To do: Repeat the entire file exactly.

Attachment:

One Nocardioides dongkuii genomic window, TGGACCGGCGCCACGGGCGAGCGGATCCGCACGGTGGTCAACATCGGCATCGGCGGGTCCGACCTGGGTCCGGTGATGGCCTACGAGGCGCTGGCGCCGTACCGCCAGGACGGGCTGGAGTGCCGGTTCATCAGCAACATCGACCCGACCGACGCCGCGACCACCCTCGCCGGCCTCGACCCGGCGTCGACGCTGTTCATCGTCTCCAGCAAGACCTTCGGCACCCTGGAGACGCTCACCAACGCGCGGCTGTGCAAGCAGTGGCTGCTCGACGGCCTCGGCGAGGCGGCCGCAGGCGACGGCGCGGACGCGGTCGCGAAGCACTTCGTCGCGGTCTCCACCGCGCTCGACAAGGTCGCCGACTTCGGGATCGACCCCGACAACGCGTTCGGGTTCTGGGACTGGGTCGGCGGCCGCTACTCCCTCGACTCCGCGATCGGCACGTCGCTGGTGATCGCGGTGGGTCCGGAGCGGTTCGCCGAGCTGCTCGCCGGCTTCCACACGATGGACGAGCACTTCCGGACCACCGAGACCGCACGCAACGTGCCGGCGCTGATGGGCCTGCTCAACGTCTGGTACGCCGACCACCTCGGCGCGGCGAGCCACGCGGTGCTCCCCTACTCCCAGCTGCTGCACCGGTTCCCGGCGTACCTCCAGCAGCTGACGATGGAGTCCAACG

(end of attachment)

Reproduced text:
One Nocardioides dongkuii genomic window, TGGACCGGCGCCACGGGCGAGCGGATCCGCACGGTGGTCAACATCGGCATCGGCGGGTCCGACCTGGGTCCGGTGATGGCCTACGAGGCGCTGGCGCCGTACCGCCAGGACGGGCTGGAGTGCCGGTTCATCAGCAACATCGACCCGACCGACGCCGCGACCACCCTCGCCGGCCTCGACCCGGCGTCGACGCTGTTCATCGTCTCCAGCAAGACCTTCGGCACCCTGGAGACGCTCACCAACGCGCGGCTGTGCAAGCAGTGGCTGCTCGACGGCCTCGGCGAGGCGGCCGCAGGCGACGGCGCGGACGCGGTCGCGAAGCACTTCGTCGCGGTCTCCACCGCGCTCGACAAGGTCGCCGACTTCGGGATCGACCCCGACAACGCGTTCGGGTTCTGGGACTGGGTCGGCGGCCGCTACTCCCTCGACTCCGCGATCGGCACGTCGCTGGTGATCGCGGTGGGTCCGGAGCGGTTCGCCGAGCTGCTCGCCGGCTTCCACACGATGGACGAGCACTTCCGGACCACCGAGACCGCACGCAACGTGCCGGCGCTGATGGGCCTGCTCAACGTCTGGTACGCCGACCACCTCGGCGCGGCGAGCCACGCGGTGCTCCCCTACTCCCAGCTGCTGCACCGGTTCCCGGCGTACCTCCAGCAGCTGACGATGGAGTCCAACG